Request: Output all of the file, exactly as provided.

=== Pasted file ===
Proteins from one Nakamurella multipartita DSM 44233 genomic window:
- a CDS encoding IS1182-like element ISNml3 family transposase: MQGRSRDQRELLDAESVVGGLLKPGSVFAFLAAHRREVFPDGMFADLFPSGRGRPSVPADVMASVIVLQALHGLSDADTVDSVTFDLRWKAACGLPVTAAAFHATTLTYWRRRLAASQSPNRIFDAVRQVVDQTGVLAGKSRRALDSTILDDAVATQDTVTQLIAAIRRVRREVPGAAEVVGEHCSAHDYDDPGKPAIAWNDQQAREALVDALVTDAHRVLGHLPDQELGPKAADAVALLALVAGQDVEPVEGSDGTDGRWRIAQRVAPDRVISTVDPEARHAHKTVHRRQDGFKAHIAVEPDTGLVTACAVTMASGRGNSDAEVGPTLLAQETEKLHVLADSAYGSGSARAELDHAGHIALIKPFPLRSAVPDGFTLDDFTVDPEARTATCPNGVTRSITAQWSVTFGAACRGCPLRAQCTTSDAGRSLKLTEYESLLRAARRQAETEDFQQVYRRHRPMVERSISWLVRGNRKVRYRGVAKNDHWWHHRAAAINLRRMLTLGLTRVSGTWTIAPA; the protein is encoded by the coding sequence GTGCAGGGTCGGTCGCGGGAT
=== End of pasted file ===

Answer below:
Proteins from one Nakamurella multipartita DSM 44233 genomic window:
- a CDS encoding IS1182-like element ISNml3 family transposase: MQGRSRDQRELLDAESVVGGLLKPGSVFAFLAAHRREVFPDGMFADLFPSGRGRPSVPADVMASVIVLQALHGLSDADTVDSVTFDLRWKAACGLPVTAAAFHATTLTYWRRRLAASQSPNRIFDAVRQVVDQTGVLAGKSRRALDSTILDDAVATQDTVTQLIAAIRRVRREVPGAAEVVGEHCSAHDYDDPGKPAIAWNDQQAREALVDALVTDAHRVLGHLPDQELGPKAADAVALLALVAGQDVEPVEGSDGTDGRWRIAQRVAPDRVISTVDPEARHAHKTVHRRQDGFKAHIAVEPDTGLVTACAVTMASGRGNSDAEVGPTLLAQETEKLHVLADSAYGSGSARAELDHAGHIALIKPFPLRSAVPDGFTLDDFTVDPEARTATCPNGVTRSITAQWSVTFGAACRGCPLRAQCTTSDAGRSLKLTEYESLLRAARRQAETEDFQQVYRRHRPMVERSISWLVRGNRKVRYRGVAKNDHWWHHRAAAINLRRMLTLGLTRVSGTWTIAPA; the protein is encoded by the coding sequence GTGCAGGGTCGGTCGCGGGAT